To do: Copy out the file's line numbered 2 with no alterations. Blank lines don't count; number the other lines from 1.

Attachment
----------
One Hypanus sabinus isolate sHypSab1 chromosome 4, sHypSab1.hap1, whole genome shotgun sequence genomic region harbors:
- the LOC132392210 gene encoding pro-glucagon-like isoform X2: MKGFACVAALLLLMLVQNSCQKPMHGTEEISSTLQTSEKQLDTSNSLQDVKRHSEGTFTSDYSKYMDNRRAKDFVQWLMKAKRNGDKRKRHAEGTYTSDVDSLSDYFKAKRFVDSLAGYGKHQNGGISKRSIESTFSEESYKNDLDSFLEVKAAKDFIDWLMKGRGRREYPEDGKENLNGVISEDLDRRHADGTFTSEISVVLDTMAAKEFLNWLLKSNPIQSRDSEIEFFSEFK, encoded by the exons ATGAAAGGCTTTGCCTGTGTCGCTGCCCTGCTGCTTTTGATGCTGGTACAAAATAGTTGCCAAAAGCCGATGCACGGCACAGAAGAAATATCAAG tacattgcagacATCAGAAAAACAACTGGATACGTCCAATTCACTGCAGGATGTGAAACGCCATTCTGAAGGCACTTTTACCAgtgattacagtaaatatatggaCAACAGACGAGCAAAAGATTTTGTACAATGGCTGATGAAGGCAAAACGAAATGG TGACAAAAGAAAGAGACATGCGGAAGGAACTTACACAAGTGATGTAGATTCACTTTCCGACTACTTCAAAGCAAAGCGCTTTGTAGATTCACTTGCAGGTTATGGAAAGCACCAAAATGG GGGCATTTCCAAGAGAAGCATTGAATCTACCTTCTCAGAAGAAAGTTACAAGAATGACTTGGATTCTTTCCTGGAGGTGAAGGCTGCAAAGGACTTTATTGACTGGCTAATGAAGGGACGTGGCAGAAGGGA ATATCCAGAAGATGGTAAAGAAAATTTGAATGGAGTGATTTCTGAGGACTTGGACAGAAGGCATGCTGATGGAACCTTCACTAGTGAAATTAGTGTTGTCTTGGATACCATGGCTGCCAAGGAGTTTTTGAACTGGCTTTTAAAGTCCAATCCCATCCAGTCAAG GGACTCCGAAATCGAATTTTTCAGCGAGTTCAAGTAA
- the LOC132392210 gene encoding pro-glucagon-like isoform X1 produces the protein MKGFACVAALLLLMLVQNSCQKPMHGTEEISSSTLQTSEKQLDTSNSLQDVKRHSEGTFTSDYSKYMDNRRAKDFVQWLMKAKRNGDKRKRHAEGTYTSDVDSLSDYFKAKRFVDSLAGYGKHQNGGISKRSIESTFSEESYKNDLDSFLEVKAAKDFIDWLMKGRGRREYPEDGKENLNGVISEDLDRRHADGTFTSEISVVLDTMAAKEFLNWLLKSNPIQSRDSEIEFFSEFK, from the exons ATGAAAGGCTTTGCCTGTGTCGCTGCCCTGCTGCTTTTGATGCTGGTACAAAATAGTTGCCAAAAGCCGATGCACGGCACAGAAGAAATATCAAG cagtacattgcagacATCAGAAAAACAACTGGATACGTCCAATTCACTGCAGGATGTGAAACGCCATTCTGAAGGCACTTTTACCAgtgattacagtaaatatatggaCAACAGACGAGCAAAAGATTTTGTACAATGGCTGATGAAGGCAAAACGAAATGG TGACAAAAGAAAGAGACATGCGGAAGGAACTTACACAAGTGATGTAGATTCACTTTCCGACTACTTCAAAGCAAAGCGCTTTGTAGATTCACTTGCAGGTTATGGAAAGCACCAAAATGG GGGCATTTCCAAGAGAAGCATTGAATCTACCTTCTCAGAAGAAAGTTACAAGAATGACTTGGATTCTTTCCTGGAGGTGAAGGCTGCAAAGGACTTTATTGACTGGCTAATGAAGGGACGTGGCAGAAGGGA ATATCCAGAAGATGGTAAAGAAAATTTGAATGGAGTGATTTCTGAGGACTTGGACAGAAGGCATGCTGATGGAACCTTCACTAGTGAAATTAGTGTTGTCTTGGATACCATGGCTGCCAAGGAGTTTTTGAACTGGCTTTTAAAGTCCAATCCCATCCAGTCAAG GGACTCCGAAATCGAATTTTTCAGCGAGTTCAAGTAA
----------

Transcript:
- the LOC132392210 gene encoding pro-glucagon-like isoform X2: MKGFACVAALLLLMLVQNSCQKPMHGTEEISSTLQTSEKQLDTSNSLQDVKRHSEGTFTSDYSKYMDNRRAKDFVQWLMKAKRNGDKRKRHAEGTYTSDVDSLSDYFKAKRFVDSLAGYGKHQNGGISKRSIESTFSEESYKNDLDSFLEVKAAKDFIDWLMKGRGRREYPEDGKENLNGVISEDLDRRHADGTFTSEISVVLDTMAAKEFLNWLLKSNPIQSRDSEIEFFSEFK, encoded by the exons ATGAAAGGCTTTGCCTGTGTCGCTGCCCTGCTGCTTTTGATGCTGGTACAAAATAGTTGCCAAAAGCCGATGCACGGCACAGAAGAAATATCAAG tacattgcagacATCAGAAAAACAACTGGATACGTCCAATTCACTGCAGGATGTGAAACGCCATTCTGAAGGCACTTTTACCAgtgattacagtaaatatatggaCAACAGACGAGCAAAAGATTTTGTACAATGGCTGATGAAGGCAAAACGAAATGG TGACAAAAGAAAGAGACATGCGGAAGGAACTTACACAAGTGATGTAGATTCACTTTCCGACTACTTCAAAGCAAAGCGCTTTGTAGATTCACTTGCAGGTTATGGAAAGCACCAAAATGG GGGCATTTCCAAGAGAAGCATTGAATCTACCTTCTCAGAAGAAAGTTACAAGAATGACTTGGATTCTTTCCTGGAGGTGAAGGCTGCAAAGGACTTTATTGACTGGCTAATGAAGGGACGTGGCAGAAGGGA ATATCCAGAAGATGGTAAAGAAAATTTGAATGGAGTGATTTCTGAGGACTTGGACAGAAGGCATGCTGATGGAACCTTCACTAGTGAAATTAGTGTTGTCTTGGATACCATGGCTGCCAAGGAGTTTTTGAACTGGCTTTTAAAGTCCAATCCCATCCAGTCAAG GGACTCCGAAATCGAATTTTTCAGCGAGTTCAAGTAA